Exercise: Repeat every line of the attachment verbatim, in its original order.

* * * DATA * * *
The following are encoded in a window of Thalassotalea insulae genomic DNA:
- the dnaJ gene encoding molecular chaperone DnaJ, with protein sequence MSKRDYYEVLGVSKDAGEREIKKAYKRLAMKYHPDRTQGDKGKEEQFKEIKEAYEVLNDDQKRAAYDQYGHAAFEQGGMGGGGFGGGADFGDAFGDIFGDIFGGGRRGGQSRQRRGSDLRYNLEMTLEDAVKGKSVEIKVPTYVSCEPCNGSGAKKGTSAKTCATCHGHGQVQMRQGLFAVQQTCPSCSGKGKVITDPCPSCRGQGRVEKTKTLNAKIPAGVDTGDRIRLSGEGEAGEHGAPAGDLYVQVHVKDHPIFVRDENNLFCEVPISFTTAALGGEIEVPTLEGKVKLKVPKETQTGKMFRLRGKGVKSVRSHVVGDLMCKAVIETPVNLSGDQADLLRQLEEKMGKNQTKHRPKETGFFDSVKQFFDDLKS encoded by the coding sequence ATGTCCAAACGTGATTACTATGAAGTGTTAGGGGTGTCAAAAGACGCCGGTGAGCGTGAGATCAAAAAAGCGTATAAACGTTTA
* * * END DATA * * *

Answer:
The following are encoded in a window of Thalassotalea insulae genomic DNA:
- the dnaJ gene encoding molecular chaperone DnaJ, with protein sequence MSKRDYYEVLGVSKDAGEREIKKAYKRLAMKYHPDRTQGDKGKEEQFKEIKEAYEVLNDDQKRAAYDQYGHAAFEQGGMGGGGFGGGADFGDAFGDIFGDIFGGGRRGGQSRQRRGSDLRYNLEMTLEDAVKGKSVEIKVPTYVSCEPCNGSGAKKGTSAKTCATCHGHGQVQMRQGLFAVQQTCPSCSGKGKVITDPCPSCRGQGRVEKTKTLNAKIPAGVDTGDRIRLSGEGEAGEHGAPAGDLYVQVHVKDHPIFVRDENNLFCEVPISFTTAALGGEIEVPTLEGKVKLKVPKETQTGKMFRLRGKGVKSVRSHVVGDLMCKAVIETPVNLSGDQADLLRQLEEKMGKNQTKHRPKETGFFDSVKQFFDDLKS encoded by the coding sequence ATGTCCAAACGTGATTACTATGAAGTGTTAGGGGTGTCAAAAGACGCCGGTGAGCGTGAGATCAAAAAAGCGTATAAACGTTTA